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A Little Better Doesn’t Matter

I’ve heard progressive people defend Obama’s environmental policies. They claim that even though he’s pushed more drilling, fracking and nuclear power, at least he acknowledges the problem, promotes sustainable energy sources, and has waged a war on coal. In contrast, Republicans say there is no problem, promote “clean coal” and chant “drill baby drill.” These characterizations may be accurate, but climate scientists’ projections indicate we can take little comfort from Obama’s slightly better policies.

How can that be? Isn’t any improvement better than none? Unfortunately no. The idea that even curbing some greenhouse gases must be better than none reflects a fundamental lack of understanding of tipping points and positive feedback loops.

The rising level of CO2 in the atmosphere is common knowledge. Increased CO2 raises global temperature. CO2 was 200 parts/million (ppm) in 1800 and it has now topped 400 ppm. NASA reports that as of 2014, average global temperature had risen 1.2 degrees Fahrenheit, or .8 Celsius, since 1880. To make matters worse there is a 30-year delay in the full effect of CO2 on temperature. That means the current global temperature increase only reflects CO2 increases through 1985.

Extrapolating in a linear manner from this rise misses how climatic change occurs. The reason the Paris climate conference last December set a target of holding global temperature increase to 1.5 degrees Celsius is because the best climate change model projections show that once we cross that marker, we hit a tipping point. This triggers positive feedback loops that create further increases; once initiated these increases cannot be stopped.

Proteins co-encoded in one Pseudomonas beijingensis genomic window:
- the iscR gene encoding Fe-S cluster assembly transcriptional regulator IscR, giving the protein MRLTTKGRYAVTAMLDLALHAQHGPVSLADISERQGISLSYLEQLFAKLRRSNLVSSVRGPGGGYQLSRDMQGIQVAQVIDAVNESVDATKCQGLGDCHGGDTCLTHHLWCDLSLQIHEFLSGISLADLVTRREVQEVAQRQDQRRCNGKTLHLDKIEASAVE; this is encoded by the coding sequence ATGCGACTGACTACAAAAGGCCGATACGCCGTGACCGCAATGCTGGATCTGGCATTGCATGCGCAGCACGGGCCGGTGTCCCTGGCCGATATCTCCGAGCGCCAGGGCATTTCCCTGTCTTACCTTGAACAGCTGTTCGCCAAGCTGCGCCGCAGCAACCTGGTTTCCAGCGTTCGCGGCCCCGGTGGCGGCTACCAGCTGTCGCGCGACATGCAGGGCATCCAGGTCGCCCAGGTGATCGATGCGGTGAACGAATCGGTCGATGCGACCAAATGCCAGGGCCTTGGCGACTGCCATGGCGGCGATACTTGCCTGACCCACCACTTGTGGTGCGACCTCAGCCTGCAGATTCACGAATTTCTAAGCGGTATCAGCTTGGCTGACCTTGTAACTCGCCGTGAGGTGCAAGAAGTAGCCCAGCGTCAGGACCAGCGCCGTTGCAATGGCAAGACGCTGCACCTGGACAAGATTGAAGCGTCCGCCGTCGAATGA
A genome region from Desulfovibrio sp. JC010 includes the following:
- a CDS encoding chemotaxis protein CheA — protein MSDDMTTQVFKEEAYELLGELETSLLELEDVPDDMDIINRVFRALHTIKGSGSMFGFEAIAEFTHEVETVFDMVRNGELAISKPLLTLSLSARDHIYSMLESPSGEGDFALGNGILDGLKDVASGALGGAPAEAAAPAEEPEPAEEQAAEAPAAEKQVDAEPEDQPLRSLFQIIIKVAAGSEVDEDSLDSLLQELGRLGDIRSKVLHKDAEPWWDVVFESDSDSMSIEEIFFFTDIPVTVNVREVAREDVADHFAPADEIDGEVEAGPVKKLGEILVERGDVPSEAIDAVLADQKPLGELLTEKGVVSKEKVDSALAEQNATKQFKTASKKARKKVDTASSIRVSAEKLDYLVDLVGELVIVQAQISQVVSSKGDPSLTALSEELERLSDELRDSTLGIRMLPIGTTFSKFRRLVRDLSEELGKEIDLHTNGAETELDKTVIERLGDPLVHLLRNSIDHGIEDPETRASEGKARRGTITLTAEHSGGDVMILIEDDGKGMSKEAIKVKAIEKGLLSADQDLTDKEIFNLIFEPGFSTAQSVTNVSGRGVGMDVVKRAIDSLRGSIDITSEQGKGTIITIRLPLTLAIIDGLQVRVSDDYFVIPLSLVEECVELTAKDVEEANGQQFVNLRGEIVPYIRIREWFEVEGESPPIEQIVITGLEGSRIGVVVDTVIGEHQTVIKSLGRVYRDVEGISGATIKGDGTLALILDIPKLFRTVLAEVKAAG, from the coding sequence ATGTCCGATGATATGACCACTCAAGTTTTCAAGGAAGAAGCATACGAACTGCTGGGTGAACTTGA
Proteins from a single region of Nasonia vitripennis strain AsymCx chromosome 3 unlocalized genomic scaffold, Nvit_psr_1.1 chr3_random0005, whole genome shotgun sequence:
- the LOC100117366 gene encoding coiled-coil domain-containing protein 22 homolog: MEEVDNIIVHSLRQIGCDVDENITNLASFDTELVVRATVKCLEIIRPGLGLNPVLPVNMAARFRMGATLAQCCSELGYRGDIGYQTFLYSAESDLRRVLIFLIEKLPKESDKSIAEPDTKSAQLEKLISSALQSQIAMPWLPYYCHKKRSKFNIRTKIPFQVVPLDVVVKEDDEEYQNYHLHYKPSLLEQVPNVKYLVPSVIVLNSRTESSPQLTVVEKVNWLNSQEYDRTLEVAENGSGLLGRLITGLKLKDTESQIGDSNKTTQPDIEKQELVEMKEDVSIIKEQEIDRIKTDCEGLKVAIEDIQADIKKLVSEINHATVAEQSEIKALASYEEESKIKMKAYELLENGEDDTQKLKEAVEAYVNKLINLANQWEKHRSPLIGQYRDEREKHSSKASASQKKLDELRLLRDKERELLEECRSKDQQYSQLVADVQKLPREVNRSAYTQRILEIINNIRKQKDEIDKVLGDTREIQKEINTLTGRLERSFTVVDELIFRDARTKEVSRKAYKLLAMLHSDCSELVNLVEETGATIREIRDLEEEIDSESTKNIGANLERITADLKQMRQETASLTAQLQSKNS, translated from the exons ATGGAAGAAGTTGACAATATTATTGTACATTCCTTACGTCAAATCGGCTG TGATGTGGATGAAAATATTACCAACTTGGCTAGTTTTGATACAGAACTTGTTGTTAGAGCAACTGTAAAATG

The most widely known of these loops is the melting of Arctic Sea ice. Until recently the white Arctic ice cover reflected heat back into space, reducing the effect of the polar summer sun. Now that so much ice has melted, the exposed darker seawater absorbs the heat of the summer sun instead of reflecting it. This causes additional heating, inducing more ice melt, causing more absorption and heating. This positive feedback loop is why Arctic temperatures are rising so rapidly and melting Greenland’s ice sheet. If not reversed, this positive feedback loop will accelerate the demise of the entire ice sheet, drowning coastal cities. But that is not the worst of our troubles.

Other positive feedback loops include the melting of permafrost, the burning of the Amazon rainforest, and the release of methane hydrates from the ocean floor. The best science we have today tells us that once we cross the 1.5 degree Celsius mark, it becomes increasingly difficult to avoid tipping points that will generate at least 5 or 6 Celsius of total warming. That much warming would render much of our planet uninhabitable to humans, and turn much of the remainder into an unproductive wasteland.

Any environmental policy – no matter what the Party affiliation – that carries us across that key climate 1.5 degree Celsius boundary brings us to that tipping point. And remember the 30-year lag between the release of greenhouse gasses and their full impact. Scientists estimate the CO2 and other gasses already released in the last 30 years will add at least another 0.4 degree Celsius rise by 2045. Effectively, we have already created more than a 1.2 Celsius increase.

This approaches an environmental precipice; one we will plunge over, if we by continue Obama-style “slightly better” policies over the next decade. So a little better won't help. Only rapid and drastic reductions in the use of fossil fuels to dramatically decrease greenhouse gasses can prevent this.  Read More 
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